Meaning of a few technical terms
used in Futures trade.
Arbitrage: The simultaneous purchase and sale of similar commodities
in different exchanges or in different contracts of
the same commodities in one exchange to take advantage
of a price discrepancy.
Forward Position: The situation in which
a client does not square off his open positions on that
day and carries it to the next day is known as the Carry
Forward Position.Cash commodities: The actual physical
commodities as distinguished from the futures contract
based on the physical commodities.
Settlement: A method of settling future
contracts whereby the seller pays the buyer the cash
value of the commodities traded according to a procedure
specified in the contract.
Clearing: The procedure through which the clearing house or association
becomes the buyer to each seller of a futures contract
and the seller to each buyer, and assumes responsibility
for protecting buyers and sellers from financial loss
by assuring performance on each contract.
House: An agency or separate corporation
of a futures exchange that is responsible for settling
trading accounts, collecting and maintaining margin
monies, regulating delivery, and reporting trade data.
member of an exchange clearinghouse. All trades of a
non-clearing member must be registered and eventually
settled through a clearing member.
Convergence: The tendency for prices of physical commodities
and futures to approach one another, usually during
the delivery month.
Trader: A speculator who will normally
initiate and offset a position within a single trading
Default: The failure to perform on a futures contract as required
by exchange rules, such as a failure to meet a margin
call or to make or take delivery.
Delivery: The tender and receipt of an actual commodities or warehouse
receipt or other negotiable instrument covering such
commodities, in settlement of a futures contract.
Period: The interval between the time
when the warehouse receipt is given to the exchange
by the seller and the time incurred by the buyer in
getting this warehouse receipt is known as delivery
Derivative: A financial instrument, traded on or off the exchange,
the price of which is directly dependent upon the value
of one or more underlying securities, equity indices,
debt instruments, or any agreed upon pricing index or
Hedging: The practice of offsetting the price risk inherent in
any cash market position by taking the opposite position
in the futures market. Hedgers use the market to protect
their businesses from adverse price changes.
Long: One who has bought futures contracts or owns a cash
Mark-to-Market: To debit or credit on a daily basis a margin account
based on the close of that day's trading session.
Interest: The sum of all long or short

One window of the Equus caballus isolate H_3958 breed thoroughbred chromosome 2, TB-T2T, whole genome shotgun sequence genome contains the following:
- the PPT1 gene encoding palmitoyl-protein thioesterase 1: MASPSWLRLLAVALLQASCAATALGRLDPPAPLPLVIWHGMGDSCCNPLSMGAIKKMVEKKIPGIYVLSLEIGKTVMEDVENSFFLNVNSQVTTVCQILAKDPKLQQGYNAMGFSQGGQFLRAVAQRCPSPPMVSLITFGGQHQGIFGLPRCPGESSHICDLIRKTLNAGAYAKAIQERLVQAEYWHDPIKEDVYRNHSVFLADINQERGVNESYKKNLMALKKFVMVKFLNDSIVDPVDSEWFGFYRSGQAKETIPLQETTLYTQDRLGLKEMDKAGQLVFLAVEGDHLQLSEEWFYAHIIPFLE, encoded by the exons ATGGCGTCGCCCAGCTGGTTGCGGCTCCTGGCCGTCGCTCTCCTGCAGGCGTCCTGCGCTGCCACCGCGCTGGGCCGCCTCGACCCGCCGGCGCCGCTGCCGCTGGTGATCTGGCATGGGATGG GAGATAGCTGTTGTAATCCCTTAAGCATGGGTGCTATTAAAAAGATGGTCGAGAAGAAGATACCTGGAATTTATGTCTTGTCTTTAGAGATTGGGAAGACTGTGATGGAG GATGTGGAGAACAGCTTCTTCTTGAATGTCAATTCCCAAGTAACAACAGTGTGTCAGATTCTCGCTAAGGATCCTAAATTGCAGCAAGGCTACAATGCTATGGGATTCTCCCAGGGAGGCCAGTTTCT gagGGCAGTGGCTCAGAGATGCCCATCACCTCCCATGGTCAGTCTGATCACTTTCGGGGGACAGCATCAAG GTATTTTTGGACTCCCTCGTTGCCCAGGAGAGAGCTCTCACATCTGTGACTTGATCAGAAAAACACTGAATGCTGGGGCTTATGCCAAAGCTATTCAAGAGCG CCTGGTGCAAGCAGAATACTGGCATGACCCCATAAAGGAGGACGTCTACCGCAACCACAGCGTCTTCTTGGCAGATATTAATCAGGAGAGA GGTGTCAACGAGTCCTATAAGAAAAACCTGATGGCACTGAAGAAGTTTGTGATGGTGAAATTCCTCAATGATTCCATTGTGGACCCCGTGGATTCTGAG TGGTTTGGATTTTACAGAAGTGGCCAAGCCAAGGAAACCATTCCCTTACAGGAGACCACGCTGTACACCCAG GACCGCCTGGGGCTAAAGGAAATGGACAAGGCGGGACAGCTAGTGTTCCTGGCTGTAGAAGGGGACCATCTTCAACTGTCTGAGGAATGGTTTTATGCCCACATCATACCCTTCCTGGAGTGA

futures contracts in one delivery month or one market
that have been entered into and not yet liquidated by
an offsetting transaction or fulfilled by delivery.
Position: A commitment, either long or short, in the market.
process of determining the price level of a commodities
based on supply and demand factors.
Limit: The maximum advance or decline
from the previous day's settlement price permitted for
a futures contract in one trading session.
daily price at which the clearing house settles all
accounts between clearing members for each contract
month. Settlement prices are used to determine both
margin calls and invoice prices for deliveries. The
term also refers to a price established by the clearing
organization to calculate account values and determine
margins for those positions still held and not yet liquidated.
Short: One who has sold futures contracts or the cash
Speculator: One who tries to profit from buying and selling
future contracts by anticipating future price movements.
Spot: Usually refers to a cash market price for a physical
commodities that is available for immediate delivery.
Squaring: The practice by which the goods sold in the market are
bought back before the term ends to meet the cycle or
the practice that the bought goods are sold before the
term ends to settle the deal is called squaring. Here
price or commodities is not exchanged, but only profit
Tick: The smallest allowable increment of price movement
for a contract. Also referred to as Minimum Price Fluctuation.
Account: To trade in the Futures market
the client has to register himself and open an account
with the broking organization known as trading account.
Lot: Each commodities should be sold
and bought in the Futures market at a specific quantity.
These quantities are called trading lots fixed by the
exchanges. For rubber and pepper it is 1 ton, while
it is 1 quintal for cardamom.
Volatility: A measurement of the change in price over a given time
Receipt: When the commodities sold in
the Futures market is taken to the warehouse, the client
receives a legal document from the warehouse known as
warehouse receipt. This document has a trade value.